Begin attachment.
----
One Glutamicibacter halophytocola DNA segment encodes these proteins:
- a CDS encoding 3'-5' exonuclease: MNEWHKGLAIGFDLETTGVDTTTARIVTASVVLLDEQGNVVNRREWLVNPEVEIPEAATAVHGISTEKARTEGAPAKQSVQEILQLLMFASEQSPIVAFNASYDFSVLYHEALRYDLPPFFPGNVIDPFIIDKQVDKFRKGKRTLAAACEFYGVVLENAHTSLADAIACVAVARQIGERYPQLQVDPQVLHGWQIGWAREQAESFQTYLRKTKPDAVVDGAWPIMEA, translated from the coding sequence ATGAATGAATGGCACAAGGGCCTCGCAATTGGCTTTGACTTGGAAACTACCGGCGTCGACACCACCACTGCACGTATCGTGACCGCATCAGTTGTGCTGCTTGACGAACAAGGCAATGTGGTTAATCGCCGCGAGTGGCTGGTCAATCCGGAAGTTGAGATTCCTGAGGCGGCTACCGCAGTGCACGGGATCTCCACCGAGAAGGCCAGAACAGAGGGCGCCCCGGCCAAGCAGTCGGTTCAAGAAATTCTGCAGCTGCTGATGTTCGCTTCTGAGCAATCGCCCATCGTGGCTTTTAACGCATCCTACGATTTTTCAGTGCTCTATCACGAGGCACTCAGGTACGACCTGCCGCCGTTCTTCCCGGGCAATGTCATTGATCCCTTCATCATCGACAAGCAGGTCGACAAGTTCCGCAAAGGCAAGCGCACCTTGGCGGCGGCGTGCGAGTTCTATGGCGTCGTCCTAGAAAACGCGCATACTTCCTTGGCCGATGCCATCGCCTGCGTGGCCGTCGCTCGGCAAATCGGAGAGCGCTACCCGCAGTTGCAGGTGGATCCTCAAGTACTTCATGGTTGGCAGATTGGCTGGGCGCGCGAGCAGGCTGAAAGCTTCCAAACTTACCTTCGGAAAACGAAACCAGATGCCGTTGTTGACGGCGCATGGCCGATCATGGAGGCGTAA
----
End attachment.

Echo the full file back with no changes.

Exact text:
One Glutamicibacter halophytocola DNA segment encodes these proteins:
- a CDS encoding 3'-5' exonuclease: MNEWHKGLAIGFDLETTGVDTTTARIVTASVVLLDEQGNVVNRREWLVNPEVEIPEAATAVHGISTEKARTEGAPAKQSVQEILQLLMFASEQSPIVAFNASYDFSVLYHEALRYDLPPFFPGNVIDPFIIDKQVDKFRKGKRTLAAACEFYGVVLENAHTSLADAIACVAVARQIGERYPQLQVDPQVLHGWQIGWAREQAESFQTYLRKTKPDAVVDGAWPIMEA, translated from the coding sequence ATGAATGAATGGCACAAGGGCCTCGCAATTGGCTTTGACTTGGAAACTACCGGCGTCGACACCACCACTGCACGTATCGTGACCGCATCAGTTGTGCTGCTTGACGAACAAGGCAATGTGGTTAATCGCCGCGAGTGGCTGGTCAATCCGGAAGTTGAGATTCCTGAGGCGGCTACCGCAGTGCACGGGATCTCCACCGAGAAGGCCAGAACAGAGGGCGCCCCGGCCAAGCAGTCGGTTCAAGAAATTCTGCAGCTGCTGATGTTCGCTTCTGAGCAATCGCCCATCGTGGCTTTTAACGCATCCTACGATTTTTCAGTGCTCTATCACGAGGCACTCAGGTACGACCTGCCGCCGTTCTTCCCGGGCAATGTCATTGATCCCTTCATCATCGACAAGCAGGTCGACAAGTTCCGCAAAGGCAAGCGCACCTTGGCGGCGGCGTGCGAGTTCTATGGCGTCGTCCTAGAAAACGCGCATACTTCCTTGGCCGATGCCATCGCCTGCGTGGCCGTCGCTCGGCAAATCGGAGAGCGCTACCCGCAGTTGCAGGTGGATCCTCAAGTACTTCATGGTTGGCAGATTGGCTGGGCGCGCGAGCAGGCTGAAAGCTTCCAAACTTACCTTCGGAAAACGAAACCAGATGCCGTTGTTGACGGCGCATGGCCGATCATGGAGGCGTAA